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article imageClinton to confront racism in major speech

By John McAuliffe     Feb 16, 2016 in Politics
Hillary Clinton is bringing the issue of systemic racism to the agenda on Tuesday in a high-profile speech in Harlem, New York. She is set to identify her solutions to racism and discrimination as individual problems to be tackled.
As the presidential primaries in the United States move southward to the more racially diverse states such as South Carolina, Hillary Clinton is preceding her campaign with a carefully targeted speech on the issue of racism. The speech will be one of the most important in her campaign. Systemic racism has seen soaring deaths of black Americans at the hands of police over the course of the past year and has become an issue with which many Americans can identify, many of whom are immigrants and direct descendants of immigrants from all corners of the globe. Clinton is also fighting a battle to claim the lead in popular support from her Democratic rival, Bernie Sanders, who beat her in New Hampshire with 60.4 percent of the vote.
The speech is due to be held in Harlem, New York, a neighbourhood which has long-since become synonymous with African-American culture due to contributions in music, literature and art from prominent African-Americans. The shift of Clinton's campaign from feminism to racism is a significant one after Clinton and some of her supporters were perceived as pretentious and aggressive when trying to build a feminist image. One of the most damaging comments came from former secretary of state, Madeleine Albright, in her endorsement of Clinton. She said: "There's a special place in hell for women who don't help each other." Can she now recover with a strong position on racism?
Clinton may be taking a risk in this campaign change. Her history on racism is marred by her previous presidential candidacy campaign against Barack Obama in 2008, during which her staff published a photo of Obama attired in traditional Kenyan dress, thus encouraging false Republican claims that Obama was a Muslim. Obama's campaign responded to the attack, calling it: "the most shameful, offensive fear-mongering we've seen from either party in this election."
Distancing herself from her past, Clinton has taken a vocal stand against racist policing in the U.S. At the Democratic debate in Charleston in January, Clinton responded to the question on racial disparity in policing. She said: "There needs to be a concerted effort to address the systemic racism in our criminal justice system. And that requires a very clear agenda for retraining police officers, looking at ways to end racial profiling, finding more ways to really bring the disparities that stalk our country into high relief." Clinton's past comes back to haunt her. Some of the legislation brought through by Bill Clinton, such as the Violent Crime Control and Law Enforcement Act of 1994 are largely responsible for the disproportionate incarceration of minorities, and as First Lady, Hillary campaigned to support their enactment.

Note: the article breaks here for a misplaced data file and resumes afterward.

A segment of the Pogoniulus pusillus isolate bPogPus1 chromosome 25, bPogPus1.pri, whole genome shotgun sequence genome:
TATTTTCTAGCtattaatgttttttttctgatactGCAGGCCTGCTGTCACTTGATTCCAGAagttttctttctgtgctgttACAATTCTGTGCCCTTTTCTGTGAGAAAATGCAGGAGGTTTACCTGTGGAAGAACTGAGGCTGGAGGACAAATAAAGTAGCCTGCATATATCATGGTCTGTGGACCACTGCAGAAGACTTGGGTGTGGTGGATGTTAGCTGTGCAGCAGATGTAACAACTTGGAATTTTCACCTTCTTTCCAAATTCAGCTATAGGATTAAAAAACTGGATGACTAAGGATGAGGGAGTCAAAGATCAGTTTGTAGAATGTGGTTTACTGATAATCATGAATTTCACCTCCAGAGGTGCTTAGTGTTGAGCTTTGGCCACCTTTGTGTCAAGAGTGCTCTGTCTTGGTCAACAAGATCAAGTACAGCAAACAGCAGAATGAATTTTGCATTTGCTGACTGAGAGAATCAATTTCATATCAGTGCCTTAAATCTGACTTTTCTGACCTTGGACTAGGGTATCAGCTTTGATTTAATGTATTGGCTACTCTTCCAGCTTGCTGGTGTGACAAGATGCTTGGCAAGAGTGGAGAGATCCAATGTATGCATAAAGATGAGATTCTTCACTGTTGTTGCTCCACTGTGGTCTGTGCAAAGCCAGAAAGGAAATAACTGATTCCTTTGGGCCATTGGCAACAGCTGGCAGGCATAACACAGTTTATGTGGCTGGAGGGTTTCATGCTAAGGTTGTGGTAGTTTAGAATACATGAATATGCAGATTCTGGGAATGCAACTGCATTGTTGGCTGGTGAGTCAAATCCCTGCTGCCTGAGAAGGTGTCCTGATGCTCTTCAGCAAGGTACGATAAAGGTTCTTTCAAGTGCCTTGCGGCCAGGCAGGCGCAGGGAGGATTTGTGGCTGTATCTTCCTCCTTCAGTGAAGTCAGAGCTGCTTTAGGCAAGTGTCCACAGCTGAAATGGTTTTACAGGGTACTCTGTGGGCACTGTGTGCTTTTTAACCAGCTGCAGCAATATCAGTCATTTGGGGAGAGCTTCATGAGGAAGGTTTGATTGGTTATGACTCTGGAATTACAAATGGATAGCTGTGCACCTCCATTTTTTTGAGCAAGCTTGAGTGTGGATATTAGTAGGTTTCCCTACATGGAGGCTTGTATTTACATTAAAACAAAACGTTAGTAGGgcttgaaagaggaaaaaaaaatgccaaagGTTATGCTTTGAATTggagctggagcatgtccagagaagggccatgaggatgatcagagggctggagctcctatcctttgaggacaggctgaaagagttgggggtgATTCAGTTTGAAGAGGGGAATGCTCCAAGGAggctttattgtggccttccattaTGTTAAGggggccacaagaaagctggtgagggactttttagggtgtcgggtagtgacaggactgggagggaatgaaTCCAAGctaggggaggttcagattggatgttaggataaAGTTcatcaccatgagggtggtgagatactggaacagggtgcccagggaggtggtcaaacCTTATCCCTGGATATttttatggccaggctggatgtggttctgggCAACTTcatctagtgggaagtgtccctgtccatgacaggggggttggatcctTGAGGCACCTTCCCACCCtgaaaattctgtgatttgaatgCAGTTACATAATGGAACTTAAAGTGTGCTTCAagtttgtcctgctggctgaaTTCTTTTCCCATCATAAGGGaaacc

Clinton is putting in extraordinary effort in Harlem in order to change voters' perceptions of her history on racism. Before she is due to deliver the speech on racism, she is meeting with leaders of civil rights organisations. Addressing them, she said: "The work that each and every one of your organisations do is the furtherance of civil rights and economic justice and social justice and political participation." Adding to her credentials on tackling racism, Georgian congressman and civil rights leader John Lewis and other members of the Congressional Black Caucus endorsed Clinton last week, giving her campaign significant lift for the coming days.
An aide from Clinton's campaign said her speech will call for: "new investments in job creation to ending redlining to ensure equal pay for women of colour to ending the school-to-prison pipeline." The question remains to be answered as to whether this speech and further campaigning with civil rights leaders can help her distance herself from the past. If so, her next obstacle will be overcoming the immense popularity of Bernie Sanders.
More about US, Clinton, Racism, Democrat, Presidential elections
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